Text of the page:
as versatile as he is, might have sucked
up to recount for the losses he had with
The Thing, which was a financial flop.
Ironically, he had been slated to direct
the adaption of King's Firestarter until
Universal, the company behind The
Thing, pulled him off it because of bad
receipts at the ,box-office. Now that
project is under the auspices of former
child "star"-turned-director Mark
Lester (Roller Boogie, Class of '84).
The ad for Christine features a quote
from Stephen King wherein he says that
he considers it to be one of the finest
adaptions of his work. But in a short in-
terview, Scatman Crothers, who was
featured in Stanley Kubrick's wildly
uneven The Shining, remarked that
although King had professed to liking
the film when pressed by reporters, he
said he could tell King was just "being
nice" about it.
I wish I could be that nice about
Christine. But the truth is that Carpen-
ter, Phillips and crew have, as your
friendly local used car dealer might
say, sold us a lemon. 1983's King
sweepstakes tallies up two winners with
Cujo and The Dead Zone, and a big
disappointment with this movie.
Christine is a supreme letdown.
5h " o iert'''y 741-9700
$2.00 SHOWS REFORE 6:00 P.M.
FRI., MON. 1:00, 7:20, 9:40 (R)
SAT., SUN. 1:20, 3:20, 5:20, 7:20, 9:40
FRI., MON. 1:00, 7:00, 9:30
SAT., SUN. 1:00, 3:30, 7:00, 9:30 (PG)

Keith Gordon, Alexandra Paul and John Stockwell star with a 1958 Plymouth
Fury named Christine in John Carpenter's latest film.

Halfway Inn hosts hardcore happy hours

By Joe Hoppe
The Halfway Inn, also known as
East Quad's basement, goes big
time tonight with the Necros, midwest
hardcore's first and foremost band.
They hail from Maumee, Ohio, and
have been around for five years, or
pretty close to a real long time,
anyways. Inspired by first-generation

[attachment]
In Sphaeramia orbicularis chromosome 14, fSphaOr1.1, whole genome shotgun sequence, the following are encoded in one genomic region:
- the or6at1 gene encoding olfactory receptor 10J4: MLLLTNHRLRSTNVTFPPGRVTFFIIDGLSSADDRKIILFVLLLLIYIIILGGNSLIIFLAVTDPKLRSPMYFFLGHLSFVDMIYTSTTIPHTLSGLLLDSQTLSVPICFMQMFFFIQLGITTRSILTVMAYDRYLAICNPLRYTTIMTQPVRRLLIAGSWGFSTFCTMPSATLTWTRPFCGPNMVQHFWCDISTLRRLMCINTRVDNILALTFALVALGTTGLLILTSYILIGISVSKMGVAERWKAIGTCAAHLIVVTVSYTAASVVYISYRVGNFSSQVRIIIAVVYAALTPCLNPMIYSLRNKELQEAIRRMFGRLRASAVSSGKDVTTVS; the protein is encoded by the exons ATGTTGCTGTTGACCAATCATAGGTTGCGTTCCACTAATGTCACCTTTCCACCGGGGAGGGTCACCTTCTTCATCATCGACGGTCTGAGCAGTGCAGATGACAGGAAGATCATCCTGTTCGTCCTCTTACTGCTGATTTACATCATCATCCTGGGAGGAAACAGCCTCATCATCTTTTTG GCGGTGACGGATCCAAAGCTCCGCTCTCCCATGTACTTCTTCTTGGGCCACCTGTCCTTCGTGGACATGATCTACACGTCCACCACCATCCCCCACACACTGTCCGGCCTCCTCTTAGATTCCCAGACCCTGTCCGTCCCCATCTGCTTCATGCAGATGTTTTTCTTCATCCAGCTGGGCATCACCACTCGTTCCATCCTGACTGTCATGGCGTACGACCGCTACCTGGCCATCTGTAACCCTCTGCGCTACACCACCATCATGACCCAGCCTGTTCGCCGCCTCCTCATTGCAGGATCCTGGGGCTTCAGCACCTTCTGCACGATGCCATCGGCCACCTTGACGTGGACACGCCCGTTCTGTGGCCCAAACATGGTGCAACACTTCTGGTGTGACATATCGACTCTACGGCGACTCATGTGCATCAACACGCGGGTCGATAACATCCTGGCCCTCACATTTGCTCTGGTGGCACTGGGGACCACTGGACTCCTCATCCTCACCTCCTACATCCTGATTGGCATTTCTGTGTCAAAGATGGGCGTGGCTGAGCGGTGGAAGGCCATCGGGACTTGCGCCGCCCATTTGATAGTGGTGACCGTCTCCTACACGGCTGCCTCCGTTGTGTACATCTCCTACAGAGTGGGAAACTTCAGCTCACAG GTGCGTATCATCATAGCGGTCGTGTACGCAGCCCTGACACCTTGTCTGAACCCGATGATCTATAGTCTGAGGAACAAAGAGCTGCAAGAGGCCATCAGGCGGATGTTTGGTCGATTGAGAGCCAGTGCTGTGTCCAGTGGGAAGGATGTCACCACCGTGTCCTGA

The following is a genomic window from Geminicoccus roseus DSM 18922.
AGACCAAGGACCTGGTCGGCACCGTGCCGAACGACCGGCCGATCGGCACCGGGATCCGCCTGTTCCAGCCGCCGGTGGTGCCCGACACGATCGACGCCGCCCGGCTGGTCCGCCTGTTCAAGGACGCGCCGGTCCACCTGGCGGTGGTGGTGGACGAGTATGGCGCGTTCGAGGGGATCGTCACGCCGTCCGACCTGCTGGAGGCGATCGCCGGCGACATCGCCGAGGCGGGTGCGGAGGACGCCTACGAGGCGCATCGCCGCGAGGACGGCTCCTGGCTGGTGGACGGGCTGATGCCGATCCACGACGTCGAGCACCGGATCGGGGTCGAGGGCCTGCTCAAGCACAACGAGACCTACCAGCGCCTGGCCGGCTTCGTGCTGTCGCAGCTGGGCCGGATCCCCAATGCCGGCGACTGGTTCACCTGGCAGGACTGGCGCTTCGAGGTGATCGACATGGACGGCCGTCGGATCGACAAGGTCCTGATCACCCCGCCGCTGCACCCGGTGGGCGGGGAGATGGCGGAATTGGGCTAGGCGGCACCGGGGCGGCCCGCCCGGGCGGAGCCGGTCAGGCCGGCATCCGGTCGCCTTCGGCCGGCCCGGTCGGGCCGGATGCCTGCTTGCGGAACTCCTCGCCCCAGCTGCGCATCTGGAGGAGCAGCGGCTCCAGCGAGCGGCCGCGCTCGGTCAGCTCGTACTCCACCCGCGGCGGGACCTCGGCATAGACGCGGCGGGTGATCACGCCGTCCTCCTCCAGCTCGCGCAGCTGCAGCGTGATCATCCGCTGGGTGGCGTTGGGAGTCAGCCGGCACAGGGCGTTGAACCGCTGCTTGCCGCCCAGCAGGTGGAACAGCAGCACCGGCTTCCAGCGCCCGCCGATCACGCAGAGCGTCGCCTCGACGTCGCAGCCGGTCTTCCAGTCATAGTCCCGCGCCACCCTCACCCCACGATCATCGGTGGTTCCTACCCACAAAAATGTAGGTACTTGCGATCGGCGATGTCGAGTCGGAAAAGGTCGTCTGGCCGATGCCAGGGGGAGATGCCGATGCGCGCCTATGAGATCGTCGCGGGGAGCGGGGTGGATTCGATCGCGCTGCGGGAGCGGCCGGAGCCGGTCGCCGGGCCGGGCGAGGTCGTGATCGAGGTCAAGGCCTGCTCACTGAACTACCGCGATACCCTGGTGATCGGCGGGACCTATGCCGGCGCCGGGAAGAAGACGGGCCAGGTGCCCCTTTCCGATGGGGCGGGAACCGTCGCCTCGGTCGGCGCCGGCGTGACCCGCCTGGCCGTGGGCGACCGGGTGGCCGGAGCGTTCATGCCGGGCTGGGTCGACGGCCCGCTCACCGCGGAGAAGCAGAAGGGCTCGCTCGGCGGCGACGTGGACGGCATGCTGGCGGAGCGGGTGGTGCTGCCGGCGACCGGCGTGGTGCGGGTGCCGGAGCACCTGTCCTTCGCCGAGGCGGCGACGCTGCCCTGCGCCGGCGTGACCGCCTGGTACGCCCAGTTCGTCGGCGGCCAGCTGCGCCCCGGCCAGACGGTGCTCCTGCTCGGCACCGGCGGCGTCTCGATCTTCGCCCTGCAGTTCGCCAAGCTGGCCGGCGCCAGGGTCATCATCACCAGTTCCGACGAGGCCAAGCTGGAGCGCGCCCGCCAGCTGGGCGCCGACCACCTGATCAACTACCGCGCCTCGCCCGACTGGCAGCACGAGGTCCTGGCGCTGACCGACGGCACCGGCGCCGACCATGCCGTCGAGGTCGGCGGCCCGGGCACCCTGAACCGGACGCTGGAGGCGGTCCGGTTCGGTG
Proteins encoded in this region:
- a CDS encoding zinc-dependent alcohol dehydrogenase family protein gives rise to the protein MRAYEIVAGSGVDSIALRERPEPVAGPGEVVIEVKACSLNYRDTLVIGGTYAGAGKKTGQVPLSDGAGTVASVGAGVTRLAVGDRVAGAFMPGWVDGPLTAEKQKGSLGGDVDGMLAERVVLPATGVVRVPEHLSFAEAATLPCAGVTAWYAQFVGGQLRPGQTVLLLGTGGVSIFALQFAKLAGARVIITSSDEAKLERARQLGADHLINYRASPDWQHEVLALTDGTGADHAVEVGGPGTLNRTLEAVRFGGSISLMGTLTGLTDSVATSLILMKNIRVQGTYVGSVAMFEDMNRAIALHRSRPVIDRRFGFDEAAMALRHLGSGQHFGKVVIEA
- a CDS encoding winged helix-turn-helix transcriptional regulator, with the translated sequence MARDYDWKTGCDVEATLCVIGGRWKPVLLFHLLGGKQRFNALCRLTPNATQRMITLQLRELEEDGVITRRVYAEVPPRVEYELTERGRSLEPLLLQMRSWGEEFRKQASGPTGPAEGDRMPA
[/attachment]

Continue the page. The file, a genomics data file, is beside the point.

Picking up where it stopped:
L.A. thrashers like The Germs and
Black Flag, as well as the all-important
Misfits on the other coast, the Necros
got together, became associated with a
fanzine, Touch & Go, which is now also
a record label, and the band's sound,
style and attitude spread from Maumee
to Detroit.
The four piece (drums, bass, guitar,
voice) band has done a lot of en-
couraging, a lot of example providing,
if nothing else, to the, whale scene in
Michigan; bands like Ann Arbor's own
State, Detroit's Negative Approach and
all the young bands, East Lansing's
.Crucifucks, and Kalamazoo's Violent
Apathy (who will be at the HalfAss next

The Necroes have done two EP's on
their own Touch & Go records, with at
least one all time great h.c. hit-"I.Q.
32." Both EP's have sold very well. A
full length Necros album, Conquest
from Death was released last summer,
a few days after the band played at
Joe's Star Lounge.
The album is slower and more heavy-
metalish than previous Necros efforts,
as was the show, but they're still a good
band to see. They've also had a recent
personell change as evidenced by the
new Necros drummer. His name was
unavailable at press time, but he used
to play with Detroit's Gerbils.
So here's your chance, people; har-
dcore with a history tonight at the Half-
way. You know it's always fun. Fate
unknown, also from Maumee, plays
too, along with some other special
As with all In The Red productions,
there isn't an age limit on this one, so
the young may attend. Again fitting in-
to the pattern, admission is $4. The
poster says it begins at 9 p.m. That's

The Necros are back in town with hard core for all you die-hard punk fans tonight at the Halfway Inn, East Quad.

Well Police fans, sorry if we alarmed
you. the Police are not (sigh of relief)
breaking up. This rock institution -
they've been together for nine years
- is going to go right on making
music. According to A&M records the
Police have decided to turn off the red
light and continue recording and
touring. No need to send out an SOS,
the Police will be around when you
need them. So just forget all this
"goodbye to rock" talk Andrew,
Sting, and Stewart - we couldn't
stand losing you.


711 N. University
(near State St.)
Ann Arbor
Classes in ballet,
modern, jazz, tap.